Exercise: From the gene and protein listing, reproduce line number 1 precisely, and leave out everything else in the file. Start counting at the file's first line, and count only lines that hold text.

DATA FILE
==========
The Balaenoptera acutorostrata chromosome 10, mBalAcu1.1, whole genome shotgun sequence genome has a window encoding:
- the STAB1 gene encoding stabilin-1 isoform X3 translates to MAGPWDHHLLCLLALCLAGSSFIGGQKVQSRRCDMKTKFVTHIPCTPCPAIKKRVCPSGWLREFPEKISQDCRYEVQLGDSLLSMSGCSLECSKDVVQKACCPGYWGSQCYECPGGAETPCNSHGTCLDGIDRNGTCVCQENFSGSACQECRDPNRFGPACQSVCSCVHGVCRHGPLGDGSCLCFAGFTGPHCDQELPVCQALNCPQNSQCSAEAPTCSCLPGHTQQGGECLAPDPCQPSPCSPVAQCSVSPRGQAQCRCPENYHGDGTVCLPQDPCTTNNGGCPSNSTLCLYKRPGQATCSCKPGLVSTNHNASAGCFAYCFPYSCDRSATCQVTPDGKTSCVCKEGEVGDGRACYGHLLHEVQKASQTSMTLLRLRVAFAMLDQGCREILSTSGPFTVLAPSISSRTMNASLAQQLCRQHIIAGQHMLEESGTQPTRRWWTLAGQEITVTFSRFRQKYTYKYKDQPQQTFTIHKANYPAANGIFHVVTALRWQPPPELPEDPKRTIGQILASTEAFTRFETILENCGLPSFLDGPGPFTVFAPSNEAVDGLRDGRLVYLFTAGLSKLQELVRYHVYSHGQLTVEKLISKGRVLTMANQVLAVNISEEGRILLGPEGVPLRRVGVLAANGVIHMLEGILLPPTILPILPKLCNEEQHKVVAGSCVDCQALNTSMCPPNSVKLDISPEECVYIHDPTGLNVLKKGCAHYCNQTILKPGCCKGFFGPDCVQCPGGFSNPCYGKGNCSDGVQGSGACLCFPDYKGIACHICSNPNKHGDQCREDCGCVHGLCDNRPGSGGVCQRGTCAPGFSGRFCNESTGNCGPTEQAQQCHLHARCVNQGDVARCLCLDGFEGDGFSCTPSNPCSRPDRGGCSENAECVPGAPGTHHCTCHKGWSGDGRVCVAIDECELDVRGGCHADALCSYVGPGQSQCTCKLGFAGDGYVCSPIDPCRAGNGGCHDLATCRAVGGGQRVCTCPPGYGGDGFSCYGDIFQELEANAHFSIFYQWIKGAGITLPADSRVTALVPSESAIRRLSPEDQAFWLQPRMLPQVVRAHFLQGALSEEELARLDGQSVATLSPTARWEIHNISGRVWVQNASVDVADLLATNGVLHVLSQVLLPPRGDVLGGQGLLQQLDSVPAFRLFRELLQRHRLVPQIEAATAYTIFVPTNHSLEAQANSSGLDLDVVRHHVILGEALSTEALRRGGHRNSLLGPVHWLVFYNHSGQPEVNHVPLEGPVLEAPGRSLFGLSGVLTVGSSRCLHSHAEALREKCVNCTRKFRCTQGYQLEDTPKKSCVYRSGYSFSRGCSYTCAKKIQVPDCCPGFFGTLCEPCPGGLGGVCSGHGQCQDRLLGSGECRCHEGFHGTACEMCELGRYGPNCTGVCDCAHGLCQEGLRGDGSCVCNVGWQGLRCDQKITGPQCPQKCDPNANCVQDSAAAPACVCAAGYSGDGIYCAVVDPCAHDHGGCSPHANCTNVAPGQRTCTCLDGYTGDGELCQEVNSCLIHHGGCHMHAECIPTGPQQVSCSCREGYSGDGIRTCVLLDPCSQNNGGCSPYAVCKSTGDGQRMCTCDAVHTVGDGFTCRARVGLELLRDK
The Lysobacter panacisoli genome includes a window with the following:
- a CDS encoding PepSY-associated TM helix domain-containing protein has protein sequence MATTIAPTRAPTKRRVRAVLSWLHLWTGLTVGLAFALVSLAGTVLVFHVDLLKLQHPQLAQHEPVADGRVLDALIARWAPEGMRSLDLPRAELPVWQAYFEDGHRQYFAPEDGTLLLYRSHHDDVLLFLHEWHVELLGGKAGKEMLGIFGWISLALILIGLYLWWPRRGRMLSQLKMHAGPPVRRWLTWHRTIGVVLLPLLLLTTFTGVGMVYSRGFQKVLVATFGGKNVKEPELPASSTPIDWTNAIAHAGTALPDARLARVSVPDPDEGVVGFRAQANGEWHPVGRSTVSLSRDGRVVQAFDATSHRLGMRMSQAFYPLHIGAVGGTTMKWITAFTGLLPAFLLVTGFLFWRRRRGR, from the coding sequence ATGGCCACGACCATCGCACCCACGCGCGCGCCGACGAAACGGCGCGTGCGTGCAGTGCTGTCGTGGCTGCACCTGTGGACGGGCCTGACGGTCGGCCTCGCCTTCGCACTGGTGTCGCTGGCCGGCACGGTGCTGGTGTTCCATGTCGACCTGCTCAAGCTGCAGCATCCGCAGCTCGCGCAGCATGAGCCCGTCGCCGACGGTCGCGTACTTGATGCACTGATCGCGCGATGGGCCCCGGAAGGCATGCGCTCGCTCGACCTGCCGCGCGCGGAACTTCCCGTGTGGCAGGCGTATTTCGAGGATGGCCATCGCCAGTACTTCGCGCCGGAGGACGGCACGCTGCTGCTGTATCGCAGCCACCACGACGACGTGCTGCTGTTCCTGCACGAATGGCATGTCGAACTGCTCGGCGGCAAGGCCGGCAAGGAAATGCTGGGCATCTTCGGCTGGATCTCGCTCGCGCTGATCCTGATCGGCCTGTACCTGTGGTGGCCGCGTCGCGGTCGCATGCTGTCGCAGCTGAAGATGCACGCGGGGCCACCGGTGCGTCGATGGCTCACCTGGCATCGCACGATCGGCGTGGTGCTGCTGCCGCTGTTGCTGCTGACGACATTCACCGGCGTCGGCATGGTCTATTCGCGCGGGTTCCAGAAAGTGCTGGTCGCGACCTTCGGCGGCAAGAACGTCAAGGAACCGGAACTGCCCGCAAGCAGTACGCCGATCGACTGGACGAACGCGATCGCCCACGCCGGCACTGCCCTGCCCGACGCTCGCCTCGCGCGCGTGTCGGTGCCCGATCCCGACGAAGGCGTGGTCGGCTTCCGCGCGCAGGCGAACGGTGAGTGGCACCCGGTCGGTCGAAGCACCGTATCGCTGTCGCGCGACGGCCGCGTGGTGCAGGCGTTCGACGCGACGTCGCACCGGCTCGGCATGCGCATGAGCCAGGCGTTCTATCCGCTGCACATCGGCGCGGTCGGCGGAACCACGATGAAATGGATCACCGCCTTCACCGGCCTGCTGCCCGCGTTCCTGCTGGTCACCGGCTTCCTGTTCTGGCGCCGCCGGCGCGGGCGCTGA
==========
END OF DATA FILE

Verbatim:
The Balaenoptera acutorostrata chromosome 10, mBalAcu1.1, whole genome shotgun sequence genome has a window encoding: